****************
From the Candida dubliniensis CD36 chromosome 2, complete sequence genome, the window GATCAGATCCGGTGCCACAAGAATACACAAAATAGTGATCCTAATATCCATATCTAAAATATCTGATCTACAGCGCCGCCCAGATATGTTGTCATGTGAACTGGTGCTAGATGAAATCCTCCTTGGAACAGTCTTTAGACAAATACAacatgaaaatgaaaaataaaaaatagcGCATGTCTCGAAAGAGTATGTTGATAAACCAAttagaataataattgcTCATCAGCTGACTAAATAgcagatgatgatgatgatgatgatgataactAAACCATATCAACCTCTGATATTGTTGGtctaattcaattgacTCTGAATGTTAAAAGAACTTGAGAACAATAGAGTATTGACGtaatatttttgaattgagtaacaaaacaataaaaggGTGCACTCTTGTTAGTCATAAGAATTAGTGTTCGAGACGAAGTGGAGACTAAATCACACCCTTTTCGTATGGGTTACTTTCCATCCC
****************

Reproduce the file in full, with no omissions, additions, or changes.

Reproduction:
From the Candida dubliniensis CD36 chromosome 2, complete sequence genome, the window GATCAGATCCGGTGCCACAAGAATACACAAAATAGTGATCCTAATATCCATATCTAAAATATCTGATCTACAGCGCCGCCCAGATATGTTGTCATGTGAACTGGTGCTAGATGAAATCCTCCTTGGAACAGTCTTTAGACAAATACAacatgaaaatgaaaaataaaaaatagcGCATGTCTCGAAAGAGTATGTTGATAAACCAAttagaataataattgcTCATCAGCTGACTAAATAgcagatgatgatgatgatgatgatgataactAAACCATATCAACCTCTGATATTGTTGGtctaattcaattgacTCTGAATGTTAAAAGAACTTGAGAACAATAGAGTATTGACGtaatatttttgaattgagtaacaaaacaataaaaggGTGCACTCTTGTTAGTCATAAGAATTAGTGTTCGAGACGAAGTGGAGACTAAATCACACCCTTTTCGTATGGGTTACTTTCCATCCC